The days when buying new supply chain software meant shelling out a large sum of money and waiting patiently for a vendor team to converge onsite to install the new system are long gone, especially for users of transportation management systems (TMS), global trade management systems (GTM), as well as a few warehouse management system (WMS) users.
News Article – Logistics Management – August 01, 2008
SaaS is on the map
Called the polar opposite of traditional license-based software, software as a service (SaaS) is gaining momentum as shippers become more comfortable with the model and vendors add more relevant modules. Here’s how it works and a look at two shippers who’ve taken the road less traveled.
By Bridget McCrea, Contributing Editor — Logistics Management
Credit the growth of software as a service (SaaS) solutions with helping to eradicate—for most companies—the need for traditional purchase-and-install software.
At its most basic, SaaS is software that, instead of being installed on any computer or server, is accessed from a third party on the Internet. “Things get a little muddied from here, as other terms such as ‘hosted,’ ‘on demand,’ and ‘ASP’ are used synonymously with SaaS,” explains Adrian Gonzalez, director of ARC Advisory Group’s Logistics Executive Council. “But all of these terms don’t necessarily refer to the same thing.”
According to Gonzalez, hosted and ASP (application service provider) imply each company gets its own instance of the software application and associated hardware. “It’s like traditional IT outsourcing, where a company’s IT environment is simply transferred to, and managed by, a third party,” he explains. “SaaS and on demand, on the other hand, generally imply a multi-tenant model, where multiple companies share a single instance of the software application and associated hardware and infrastructure.”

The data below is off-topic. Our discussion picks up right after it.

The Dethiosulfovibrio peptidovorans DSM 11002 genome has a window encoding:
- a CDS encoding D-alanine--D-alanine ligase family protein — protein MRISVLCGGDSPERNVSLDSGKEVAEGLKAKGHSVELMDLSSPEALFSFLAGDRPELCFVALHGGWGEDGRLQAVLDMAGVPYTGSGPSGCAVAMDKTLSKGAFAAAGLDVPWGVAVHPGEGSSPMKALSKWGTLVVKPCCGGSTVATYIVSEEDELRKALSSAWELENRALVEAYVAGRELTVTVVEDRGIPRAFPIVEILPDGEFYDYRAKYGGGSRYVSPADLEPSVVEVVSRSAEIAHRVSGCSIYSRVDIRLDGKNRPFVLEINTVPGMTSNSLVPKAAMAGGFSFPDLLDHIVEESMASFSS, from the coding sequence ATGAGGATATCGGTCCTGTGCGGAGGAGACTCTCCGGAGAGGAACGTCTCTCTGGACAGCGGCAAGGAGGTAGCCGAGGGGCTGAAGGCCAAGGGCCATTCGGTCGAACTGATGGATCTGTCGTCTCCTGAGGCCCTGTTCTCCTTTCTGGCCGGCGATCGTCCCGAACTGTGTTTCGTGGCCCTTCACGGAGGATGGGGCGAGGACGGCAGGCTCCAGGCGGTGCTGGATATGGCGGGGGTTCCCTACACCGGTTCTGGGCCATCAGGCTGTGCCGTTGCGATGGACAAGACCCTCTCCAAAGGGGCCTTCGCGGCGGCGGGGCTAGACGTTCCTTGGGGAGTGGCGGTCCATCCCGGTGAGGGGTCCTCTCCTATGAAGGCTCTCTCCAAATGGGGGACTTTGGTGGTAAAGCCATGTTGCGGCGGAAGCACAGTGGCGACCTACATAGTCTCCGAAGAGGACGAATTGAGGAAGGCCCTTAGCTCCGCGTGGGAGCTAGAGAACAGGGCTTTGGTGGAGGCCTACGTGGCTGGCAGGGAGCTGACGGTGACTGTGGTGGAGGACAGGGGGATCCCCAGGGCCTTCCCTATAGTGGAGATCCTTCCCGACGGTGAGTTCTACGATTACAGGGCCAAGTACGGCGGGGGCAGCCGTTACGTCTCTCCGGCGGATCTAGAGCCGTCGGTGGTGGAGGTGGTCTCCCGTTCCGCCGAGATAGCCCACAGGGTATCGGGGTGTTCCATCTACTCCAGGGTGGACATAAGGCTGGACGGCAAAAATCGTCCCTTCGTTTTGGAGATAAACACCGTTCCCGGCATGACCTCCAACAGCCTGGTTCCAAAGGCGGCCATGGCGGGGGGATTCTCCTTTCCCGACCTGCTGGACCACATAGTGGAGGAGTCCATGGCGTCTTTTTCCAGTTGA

For most SaaS systems, pricing models remain a work in progress, with the most common approach being a one- to three-year subscription with monthly payments, and with implementation services paid for upfront. According to Gonzalez, the SaaS subscription fee is based on the number of users, locations, and modules, as well as transaction volumes that are typically linked to freight volume.
With the bulk of SaaS systems developed within the TMS and GTM spaces, Gonzalez says the model makes the most sense for business processes that are inherently network centric and involve extensive communication and collaboration between many different trading partners. “Transportation fits this requirement perfectly,” says Gonzalez, “as does global trade management.”
Where SaaS has clear advantages over purchase-and-install options is that it puts little or no strain on capital budgets, which are already stretched to the max in today’s challenging economic times. “Logistics still remains at the bottom of the priority list when it comes to capital allocation and IT resources,” says Gonzalez. “SaaS is a way around this problem.” Another key benefit is the way that SaaS creates a connectivity network that allows companies to interface with all of their trading partners via a single connection to a network, instead of establishing one-to-one connections with multiple trading partners.
Last year, ARC conducted a survey of 28 leading TMS vendors, 60 percent of which expected subscription and transaction fees to grow significantly faster than license fees over the next five years. It’s important to note, says Gonzalez, that the transition to a SaaS model won’t be easy for many traditional software vendors. “Simply put, selling and managing a service is completely different than selling and supporting a product,” he says. “You can quickly tell which vendors understand the model and which don’t by comparing the details (or lack thereof) of their service level agreements.”